(CNSNews.com) – Rep. Adam Schiff (D-Calif.), the ranking Democrat on the House intelligence committee, made something very clear in his opening statement on Monday: “Most important, we do not yet know whether the Russians had the help of U.S. citizens, including people associated with the Trump campaign,” he said.
“Many of the Trump’s campaign personnel, including the president himself, have ties to Russia and Russian interests. This is, of course, no crime,” Schiff continued.
“On the other hand, if the Trump campaign or anyone associated with it aided or abetted the Russians, it would not only be a serious crime, it would also represent one of the most shocking betrayals of democracy in history.”
FBI Director James Comey, in his opening statement to the committee, confirmed that the FBI is investigating “the Russian government’s efforts to interfere in the 2016 presidential election, and that includes investigating the nature of any links between individuals associated with the Trump campaign and the Russian government and whether there was any coordination between the campaign and Russia’s efforts.”
Later in the hearing, Comey noted that he never used the word “collusion,” although many Democrats did. “Collusion is not a term, a legal term of art, and it’s one I haven’t used here today, as we’re investigating to see whether there was any coordination between people associated with the campaign,” Comey said.
Rep. Mike Turner (R-Ohio) asked Comey, “What does it take for the FBI to open up a counterintelligence investigation into a U.S. citizen?”
Comey, speaking generally, said there several different standards, including “a credible allegation of wrongdoing or reasonable basis to believe that an American may be acting as an agent of a foreign power.”
Although Comey frequently refused to comment on the FBI’s ongoing and classified investigation, he made it clear that the investigation does not presuppose guilt on the part of Trump campaign officials.
Rep. Chris Stewart (R-Utah), in one exchange with Comey noted: “The fact that there is an open investigation does not indicate guilt, though, does it?”
“Certainly not,” Comey responded.
Stewart followed up: “And in fact, many times an investigation may find that there is no wrongdoing.”
“That’s one of the reasons we don’t talk about it, so we don’t smear people who don’t end up charged with anything,” Comey replied.
Rep. Peter King (R-N.Y.) asked Comey if he has any reason to disagree with former National Intelligence Director James Clapper “that there’s no evidence of collusion between the Russians and the Trump campaign.”
“Mr. King, that’s not something I can comment on,” Comey said.
“But again, you’re not going to disagree with General Clapper, you’re just not going to comment,” King said. “And the reason I’m pointing that out is, that’s sort of the situation, you know, the other way around that you can’t comment on something, often there’s inference out there that because a person’s name is brought up, because he may have worked with somebody at a certain time, that there’s a guilt implied in that, so that’s one problem.”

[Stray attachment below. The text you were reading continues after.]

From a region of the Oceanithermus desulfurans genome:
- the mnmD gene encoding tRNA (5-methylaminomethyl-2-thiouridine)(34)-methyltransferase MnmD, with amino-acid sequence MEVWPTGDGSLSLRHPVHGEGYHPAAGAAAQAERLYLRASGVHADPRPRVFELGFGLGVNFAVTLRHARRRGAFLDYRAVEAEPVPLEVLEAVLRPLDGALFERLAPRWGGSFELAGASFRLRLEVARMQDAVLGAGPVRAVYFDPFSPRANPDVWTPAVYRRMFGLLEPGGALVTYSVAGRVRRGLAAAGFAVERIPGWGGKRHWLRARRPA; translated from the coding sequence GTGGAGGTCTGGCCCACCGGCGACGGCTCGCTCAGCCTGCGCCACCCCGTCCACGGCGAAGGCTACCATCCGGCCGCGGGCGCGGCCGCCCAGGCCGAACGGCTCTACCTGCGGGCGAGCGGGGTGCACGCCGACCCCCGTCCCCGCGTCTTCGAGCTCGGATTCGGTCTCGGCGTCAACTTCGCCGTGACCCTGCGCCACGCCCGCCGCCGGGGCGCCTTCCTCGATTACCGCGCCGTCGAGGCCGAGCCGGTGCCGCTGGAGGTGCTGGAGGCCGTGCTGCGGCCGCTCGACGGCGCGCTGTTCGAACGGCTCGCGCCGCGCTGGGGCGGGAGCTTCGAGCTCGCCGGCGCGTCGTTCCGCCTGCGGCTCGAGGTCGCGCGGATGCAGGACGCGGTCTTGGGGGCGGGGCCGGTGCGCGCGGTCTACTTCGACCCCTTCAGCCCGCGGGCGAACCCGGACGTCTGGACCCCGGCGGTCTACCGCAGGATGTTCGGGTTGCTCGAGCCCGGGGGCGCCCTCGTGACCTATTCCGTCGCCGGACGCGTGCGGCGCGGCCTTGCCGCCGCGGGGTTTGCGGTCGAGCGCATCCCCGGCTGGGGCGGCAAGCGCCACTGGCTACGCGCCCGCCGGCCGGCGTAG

Rep. Mike Quigley (D-Ill.) raised the issue of “collusion,” asking Comey if a person has to know he’s colluding with the Russians.
“I can answer generally,” Comey said. “In the world of intelligence, oftentimes there are people who are called co-optees, who are acting — don’t realize they’re dealing with agents of a foreign power and so are doing things for someone they think is a friend or a business associate, not realizing it’s for that — the foreign government. So it can happen, it’s actually quite a frequent technique.”
Toward the end of the hearing, Rep. Denny Heck (D-Wash.) told the committee, “We’ve heard nothing but terribly disturbing evidence of what has happened to our country” at the hands of Russia. “And what’s worse, the evidence we’ve heard so far all seems – all seems to lead to the conclusion that they had help from the inside. That this was, in part, an inside job from U.S. persons — willing American accomplices or terribly naive ones, or probably both — who helped the Russians attack our country and our democracy.”
Heck said the committee was “not indicting anyone” – even as Democrats laid out circumstantial evidence against Trump associates.
Then Heck asked Comey: “[E]xplain briefly to me, and more importantly to the American public, why we should care about Russia’s use of U.S. persons — of Americans — helping Russia destabilize our democracy?”
Comey said he believes the United States is a “shining city on a hill,” and even though democracy can be messy, it’s “very, very serious” when a foreign nation states tries to interfere with America is.
“And if any Americans are part of that effort, it’s a very serious matter,” Comey said. “And so you would expect the FBI to want to understand — is that so? And if so, who did what? But again, I want to be very careful to people who over-interpret my words: To preserve our ability to answer those questions, we’re not talking about our work.
“I’m not here voluntarily. Right?” Comey said. “I would rather not be talking about this at all. But we thought it was important to share at least that much with the committee and the American people, and now we’re going to close our mouths to do our work to see if we can answer those questions, because the answers matter.”